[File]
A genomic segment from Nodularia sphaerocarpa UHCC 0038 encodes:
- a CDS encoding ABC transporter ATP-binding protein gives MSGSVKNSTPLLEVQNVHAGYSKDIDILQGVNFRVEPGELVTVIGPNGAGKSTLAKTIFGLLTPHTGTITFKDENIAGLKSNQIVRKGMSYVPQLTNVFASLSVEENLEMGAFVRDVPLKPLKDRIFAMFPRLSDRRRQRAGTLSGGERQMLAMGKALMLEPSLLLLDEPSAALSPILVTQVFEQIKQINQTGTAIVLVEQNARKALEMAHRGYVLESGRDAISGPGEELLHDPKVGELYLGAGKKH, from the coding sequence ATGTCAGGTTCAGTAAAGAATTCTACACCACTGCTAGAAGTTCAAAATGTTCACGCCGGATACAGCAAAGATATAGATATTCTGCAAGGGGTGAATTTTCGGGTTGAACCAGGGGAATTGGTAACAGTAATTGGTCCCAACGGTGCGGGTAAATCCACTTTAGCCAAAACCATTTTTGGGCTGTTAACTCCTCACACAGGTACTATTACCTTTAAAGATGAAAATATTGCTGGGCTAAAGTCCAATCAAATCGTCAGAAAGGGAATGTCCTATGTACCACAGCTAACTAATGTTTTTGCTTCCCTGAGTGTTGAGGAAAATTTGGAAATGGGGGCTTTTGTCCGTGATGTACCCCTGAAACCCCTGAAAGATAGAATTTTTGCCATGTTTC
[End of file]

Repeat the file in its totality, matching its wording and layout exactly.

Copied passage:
A genomic segment from Nodularia sphaerocarpa UHCC 0038 encodes:
- a CDS encoding ABC transporter ATP-binding protein gives MSGSVKNSTPLLEVQNVHAGYSKDIDILQGVNFRVEPGELVTVIGPNGAGKSTLAKTIFGLLTPHTGTITFKDENIAGLKSNQIVRKGMSYVPQLTNVFASLSVEENLEMGAFVRDVPLKPLKDRIFAMFPRLSDRRRQRAGTLSGGERQMLAMGKALMLEPSLLLLDEPSAALSPILVTQVFEQIKQINQTGTAIVLVEQNARKALEMAHRGYVLESGRDAISGPGEELLHDPKVGELYLGAGKKH, from the coding sequence ATGTCAGGTTCAGTAAAGAATTCTACACCACTGCTAGAAGTTCAAAATGTTCACGCCGGATACAGCAAAGATATAGATATTCTGCAAGGGGTGAATTTTCGGGTTGAACCAGGGGAATTGGTAACAGTAATTGGTCCCAACGGTGCGGGTAAATCCACTTTAGCCAAAACCATTTTTGGGCTGTTAACTCCTCACACAGGTACTATTACCTTTAAAGATGAAAATATTGCTGGGCTAAAGTCCAATCAAATCGTCAGAAAGGGAATGTCCTATGTACCACAGCTAACTAATGTTTTTGCTTCCCTGAGTGTTGAGGAAAATTTGGAAATGGGGGCTTTTGTCCGTGATGTACCCCTGAAACCCCTGAAAGATAGAATTTTTGCCATGTTTC